There’s been lots of controversy here in the UK since the news broke on Tuesday that the BBC had suspended Jeremy Clarkson, one of the presenters of the globally popular Top Gear TV program. Hundreds of thousands of Mr. Clarson’s fans and critics have weighed into the storm that’s been unleashed on media and particularly of course, on social media.
The instantly recognizable TV program and its star presenter. That’s Jeremy Clarkson.
How did that man get so popular over here? It’s a good question. Because he brought back humor. People love him over here.
Yet, he’s become someone that we either love to watch or love to hate.
At its best, Top Gear and Jeremy Clarkson are incredibly good TV, incredibly intelligent and very funny. The BBC will have to let them go however much that will hurt them.
Among those who love to watch though, is none other than the Prime Minister David Cameron, a friend of Clarkson’s who while insisting he wasn’t trying to interfere in the running of the BBC had this to say.
He does amuse and entertain so many people including my children who will be heartbroken if Top Gear is taken off air. I hope this can be sorted out because it’s a great program and he is a great talent.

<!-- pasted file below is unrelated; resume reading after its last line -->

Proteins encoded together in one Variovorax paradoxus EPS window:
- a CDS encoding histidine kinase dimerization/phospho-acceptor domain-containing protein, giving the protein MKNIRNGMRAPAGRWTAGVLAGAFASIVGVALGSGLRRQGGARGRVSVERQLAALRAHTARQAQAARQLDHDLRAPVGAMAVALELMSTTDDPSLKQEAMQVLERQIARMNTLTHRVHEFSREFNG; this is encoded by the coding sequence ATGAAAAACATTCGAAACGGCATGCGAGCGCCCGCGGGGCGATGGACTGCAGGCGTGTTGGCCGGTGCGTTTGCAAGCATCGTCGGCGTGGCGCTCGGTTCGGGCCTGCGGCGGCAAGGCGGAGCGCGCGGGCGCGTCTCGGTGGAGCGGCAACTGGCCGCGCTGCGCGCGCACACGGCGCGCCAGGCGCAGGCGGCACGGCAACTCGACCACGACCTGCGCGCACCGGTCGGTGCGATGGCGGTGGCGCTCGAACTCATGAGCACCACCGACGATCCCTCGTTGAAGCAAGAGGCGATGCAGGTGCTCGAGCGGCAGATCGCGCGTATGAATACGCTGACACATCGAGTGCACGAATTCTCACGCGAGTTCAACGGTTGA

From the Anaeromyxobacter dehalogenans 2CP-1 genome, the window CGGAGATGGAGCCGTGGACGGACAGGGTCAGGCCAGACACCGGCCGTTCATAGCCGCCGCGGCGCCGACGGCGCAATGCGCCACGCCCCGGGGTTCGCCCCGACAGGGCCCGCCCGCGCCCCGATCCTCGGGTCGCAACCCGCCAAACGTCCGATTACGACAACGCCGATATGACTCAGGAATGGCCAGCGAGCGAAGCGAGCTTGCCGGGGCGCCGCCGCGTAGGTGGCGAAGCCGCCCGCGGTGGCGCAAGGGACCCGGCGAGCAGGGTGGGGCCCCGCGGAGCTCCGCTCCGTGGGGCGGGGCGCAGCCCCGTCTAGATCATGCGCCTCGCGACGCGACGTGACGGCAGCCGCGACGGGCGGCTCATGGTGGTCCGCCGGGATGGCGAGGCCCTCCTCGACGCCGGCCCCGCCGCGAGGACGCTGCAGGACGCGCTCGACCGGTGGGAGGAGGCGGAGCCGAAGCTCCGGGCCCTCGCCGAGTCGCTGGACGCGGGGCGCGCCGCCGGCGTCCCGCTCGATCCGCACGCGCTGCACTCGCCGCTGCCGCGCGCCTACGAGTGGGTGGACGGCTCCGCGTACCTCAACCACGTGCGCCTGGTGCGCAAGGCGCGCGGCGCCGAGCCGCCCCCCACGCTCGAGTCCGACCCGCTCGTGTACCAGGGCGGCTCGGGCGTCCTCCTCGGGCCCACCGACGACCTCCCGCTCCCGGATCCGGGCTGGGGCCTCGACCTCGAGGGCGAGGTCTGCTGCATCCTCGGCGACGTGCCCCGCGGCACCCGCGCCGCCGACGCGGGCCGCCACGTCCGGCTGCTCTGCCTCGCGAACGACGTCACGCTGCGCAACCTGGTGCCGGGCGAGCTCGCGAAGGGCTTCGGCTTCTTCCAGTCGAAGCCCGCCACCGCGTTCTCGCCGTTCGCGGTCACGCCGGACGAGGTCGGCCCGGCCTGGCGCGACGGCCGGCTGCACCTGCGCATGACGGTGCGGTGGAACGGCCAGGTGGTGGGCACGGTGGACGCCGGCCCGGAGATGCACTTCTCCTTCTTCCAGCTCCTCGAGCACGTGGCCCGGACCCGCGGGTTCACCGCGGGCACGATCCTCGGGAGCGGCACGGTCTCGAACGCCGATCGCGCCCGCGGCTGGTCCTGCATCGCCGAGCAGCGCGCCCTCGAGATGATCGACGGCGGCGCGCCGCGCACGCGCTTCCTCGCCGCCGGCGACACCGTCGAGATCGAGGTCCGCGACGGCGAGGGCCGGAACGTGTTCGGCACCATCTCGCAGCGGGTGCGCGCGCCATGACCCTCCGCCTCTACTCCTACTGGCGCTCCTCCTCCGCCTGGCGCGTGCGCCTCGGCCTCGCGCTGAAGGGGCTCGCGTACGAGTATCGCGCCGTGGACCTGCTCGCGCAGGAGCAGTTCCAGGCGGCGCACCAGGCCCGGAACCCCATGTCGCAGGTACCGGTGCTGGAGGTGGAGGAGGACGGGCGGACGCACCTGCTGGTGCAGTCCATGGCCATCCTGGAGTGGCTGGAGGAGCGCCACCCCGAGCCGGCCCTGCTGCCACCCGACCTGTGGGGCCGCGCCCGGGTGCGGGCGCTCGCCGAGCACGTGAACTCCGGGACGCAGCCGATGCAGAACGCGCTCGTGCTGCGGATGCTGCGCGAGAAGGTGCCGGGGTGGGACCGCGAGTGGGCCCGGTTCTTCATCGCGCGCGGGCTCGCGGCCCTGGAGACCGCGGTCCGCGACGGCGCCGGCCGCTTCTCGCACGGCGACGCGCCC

The numbers signing an online petition to have Clarkson reinstated have spiraled. That number has now risen beyond half a million.
Wounds that are old can still cause deep pain and indeed embarrassment. Two hundred years ago, the French army led by Napoleon were defeated at the Battle of Waterloo. And though two centuries have now passed, France is still not keen on a new coin proposed by Belgium to commemorate that battle. The BBC’s Chris Morris has been following this story from Brussels, the Belgian capital which lies only some fifteen kilometers or so from the battlefield of Waterloo.
Belgium has submitted a design to the European Council for a two-euro coin that shows an image of the LionHill memorial at Waterloo with a basic map of the battle line superimposed upon it. But the French government clearly disagrees. It’s launched a former objection arguing that the design contains a symbol that isnegative for a fraction of the European population. “It could cause hostile reactions in France,” an official letter from Paris says, “At a time when Euro zone governments are trying to strengthen unity and cooperation.” In the next few days, Belgium will have to decide whether it’s willing to withdraw or amend its design. If it is not, there will have to be a qualified majority vote among the members of the Euro zone on whether the current design should be approved.